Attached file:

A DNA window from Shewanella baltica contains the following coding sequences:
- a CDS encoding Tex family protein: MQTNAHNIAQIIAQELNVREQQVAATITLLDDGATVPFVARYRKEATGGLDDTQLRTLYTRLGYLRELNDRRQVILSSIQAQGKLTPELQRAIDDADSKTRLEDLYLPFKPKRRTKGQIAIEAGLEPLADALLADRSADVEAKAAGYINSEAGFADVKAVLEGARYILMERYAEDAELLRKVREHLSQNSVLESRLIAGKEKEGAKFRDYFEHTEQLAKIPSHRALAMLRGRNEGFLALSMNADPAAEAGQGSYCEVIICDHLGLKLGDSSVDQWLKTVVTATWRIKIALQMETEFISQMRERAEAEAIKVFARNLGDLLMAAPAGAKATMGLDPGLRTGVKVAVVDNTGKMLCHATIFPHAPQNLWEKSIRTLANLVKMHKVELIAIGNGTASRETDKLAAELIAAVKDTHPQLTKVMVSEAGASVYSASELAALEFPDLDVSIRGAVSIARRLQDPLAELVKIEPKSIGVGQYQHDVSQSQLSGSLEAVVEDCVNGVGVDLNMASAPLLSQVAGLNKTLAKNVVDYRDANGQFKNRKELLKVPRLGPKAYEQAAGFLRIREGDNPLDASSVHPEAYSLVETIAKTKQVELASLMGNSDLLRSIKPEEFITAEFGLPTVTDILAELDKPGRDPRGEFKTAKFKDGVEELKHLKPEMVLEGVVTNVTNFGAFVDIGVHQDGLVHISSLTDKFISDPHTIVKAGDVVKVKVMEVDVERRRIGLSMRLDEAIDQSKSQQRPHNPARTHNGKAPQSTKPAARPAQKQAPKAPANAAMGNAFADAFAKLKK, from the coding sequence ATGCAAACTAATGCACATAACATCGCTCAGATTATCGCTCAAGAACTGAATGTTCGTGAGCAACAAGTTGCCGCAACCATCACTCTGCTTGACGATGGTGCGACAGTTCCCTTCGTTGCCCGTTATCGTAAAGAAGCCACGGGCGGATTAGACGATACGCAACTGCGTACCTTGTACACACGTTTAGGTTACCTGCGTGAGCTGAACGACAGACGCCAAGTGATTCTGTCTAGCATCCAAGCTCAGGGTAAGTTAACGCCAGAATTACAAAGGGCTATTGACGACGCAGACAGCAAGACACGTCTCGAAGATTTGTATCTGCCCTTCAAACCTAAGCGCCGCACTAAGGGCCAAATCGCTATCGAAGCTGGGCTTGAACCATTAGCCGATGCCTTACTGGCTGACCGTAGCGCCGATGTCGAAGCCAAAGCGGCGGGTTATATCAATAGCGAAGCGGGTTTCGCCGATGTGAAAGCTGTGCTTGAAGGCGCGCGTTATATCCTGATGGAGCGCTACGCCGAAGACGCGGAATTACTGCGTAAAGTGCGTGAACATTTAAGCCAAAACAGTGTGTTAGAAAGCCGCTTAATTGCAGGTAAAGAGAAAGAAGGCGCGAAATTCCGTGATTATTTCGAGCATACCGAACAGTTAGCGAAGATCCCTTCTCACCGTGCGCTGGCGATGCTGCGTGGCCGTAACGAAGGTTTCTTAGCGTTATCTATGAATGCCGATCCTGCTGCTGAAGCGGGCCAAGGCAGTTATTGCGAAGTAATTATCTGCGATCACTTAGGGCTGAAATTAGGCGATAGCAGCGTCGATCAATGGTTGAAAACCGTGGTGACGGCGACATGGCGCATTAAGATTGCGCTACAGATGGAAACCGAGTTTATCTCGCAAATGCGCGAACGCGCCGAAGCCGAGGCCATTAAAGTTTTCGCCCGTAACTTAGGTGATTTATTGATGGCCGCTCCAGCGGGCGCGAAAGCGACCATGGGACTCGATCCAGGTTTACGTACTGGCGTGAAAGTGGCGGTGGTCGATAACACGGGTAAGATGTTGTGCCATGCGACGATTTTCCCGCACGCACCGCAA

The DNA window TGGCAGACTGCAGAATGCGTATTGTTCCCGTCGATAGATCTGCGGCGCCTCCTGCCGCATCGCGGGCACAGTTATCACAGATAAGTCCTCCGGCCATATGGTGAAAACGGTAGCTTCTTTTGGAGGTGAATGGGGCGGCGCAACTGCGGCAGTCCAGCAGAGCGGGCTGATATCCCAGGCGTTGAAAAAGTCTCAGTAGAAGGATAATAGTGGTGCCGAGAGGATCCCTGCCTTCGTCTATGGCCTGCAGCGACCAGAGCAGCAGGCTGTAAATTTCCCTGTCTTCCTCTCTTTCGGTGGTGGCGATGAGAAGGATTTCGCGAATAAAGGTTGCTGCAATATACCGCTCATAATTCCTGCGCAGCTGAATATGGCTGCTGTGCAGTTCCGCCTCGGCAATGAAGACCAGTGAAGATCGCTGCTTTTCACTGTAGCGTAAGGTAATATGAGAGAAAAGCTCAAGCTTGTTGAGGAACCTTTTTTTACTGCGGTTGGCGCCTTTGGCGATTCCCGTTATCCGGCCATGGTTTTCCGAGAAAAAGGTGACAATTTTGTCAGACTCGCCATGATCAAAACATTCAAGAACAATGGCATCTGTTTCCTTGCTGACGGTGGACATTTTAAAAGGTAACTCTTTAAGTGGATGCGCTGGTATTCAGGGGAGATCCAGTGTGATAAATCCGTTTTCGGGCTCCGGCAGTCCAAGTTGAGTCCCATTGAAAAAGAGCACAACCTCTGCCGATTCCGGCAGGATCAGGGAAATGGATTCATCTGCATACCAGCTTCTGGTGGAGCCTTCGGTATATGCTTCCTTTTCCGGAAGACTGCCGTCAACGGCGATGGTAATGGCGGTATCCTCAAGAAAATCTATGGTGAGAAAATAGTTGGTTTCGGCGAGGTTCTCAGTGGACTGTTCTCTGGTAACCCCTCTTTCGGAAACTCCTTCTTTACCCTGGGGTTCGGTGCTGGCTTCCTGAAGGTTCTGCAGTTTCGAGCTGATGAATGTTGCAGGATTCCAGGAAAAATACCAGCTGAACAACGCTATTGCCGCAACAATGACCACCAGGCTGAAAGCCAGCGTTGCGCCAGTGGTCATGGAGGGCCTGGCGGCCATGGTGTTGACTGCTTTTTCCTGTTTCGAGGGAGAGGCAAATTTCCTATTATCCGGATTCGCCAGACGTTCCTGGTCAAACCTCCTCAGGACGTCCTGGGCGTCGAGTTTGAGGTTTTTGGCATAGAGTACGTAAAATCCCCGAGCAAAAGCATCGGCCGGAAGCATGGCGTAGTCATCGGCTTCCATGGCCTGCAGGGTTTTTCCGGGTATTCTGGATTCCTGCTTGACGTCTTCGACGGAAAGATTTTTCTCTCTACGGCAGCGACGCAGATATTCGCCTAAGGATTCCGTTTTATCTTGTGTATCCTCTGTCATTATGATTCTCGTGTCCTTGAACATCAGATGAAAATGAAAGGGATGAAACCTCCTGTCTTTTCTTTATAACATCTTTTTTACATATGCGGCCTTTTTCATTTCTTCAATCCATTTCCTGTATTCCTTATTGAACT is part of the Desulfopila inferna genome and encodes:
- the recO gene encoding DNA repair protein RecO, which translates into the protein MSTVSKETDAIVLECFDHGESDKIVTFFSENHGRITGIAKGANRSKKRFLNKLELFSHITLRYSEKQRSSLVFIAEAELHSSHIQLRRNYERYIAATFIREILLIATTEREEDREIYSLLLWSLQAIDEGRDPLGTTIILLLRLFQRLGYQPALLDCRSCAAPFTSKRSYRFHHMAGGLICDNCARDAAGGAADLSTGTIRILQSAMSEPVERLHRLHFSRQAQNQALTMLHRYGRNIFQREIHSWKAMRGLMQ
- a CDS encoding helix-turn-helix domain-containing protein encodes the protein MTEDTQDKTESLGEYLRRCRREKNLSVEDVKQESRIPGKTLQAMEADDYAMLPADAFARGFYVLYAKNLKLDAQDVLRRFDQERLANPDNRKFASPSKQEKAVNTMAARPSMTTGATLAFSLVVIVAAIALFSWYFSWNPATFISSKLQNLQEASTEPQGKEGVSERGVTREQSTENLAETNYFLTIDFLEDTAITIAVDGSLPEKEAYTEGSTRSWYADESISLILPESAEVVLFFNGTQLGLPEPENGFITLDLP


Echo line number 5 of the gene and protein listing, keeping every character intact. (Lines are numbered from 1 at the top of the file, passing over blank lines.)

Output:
- a CDS encoding helix-turn-helix domain-containing protein encodes the protein MTEDTQDKTESLGEYLRRCRREKNLSVEDVKQESRIPGKTLQAMEADDYAMLPADAFARGFYVLYAKNLKLDAQDVLRRFDQERLANPDNRKFASPSKQEKAVNTMAARPSMTTGATLAFSLVVIVAAIALFSWYFSWNPATFISSKLQNLQEASTEPQGKEGVSERGVTREQSTENLAETNYFLTIDFLEDTAITIAVDGSLPEKEAYTEGSTRSWYADESISLILPESAEVVLFFNGTQLGLPEPENGFITLDLP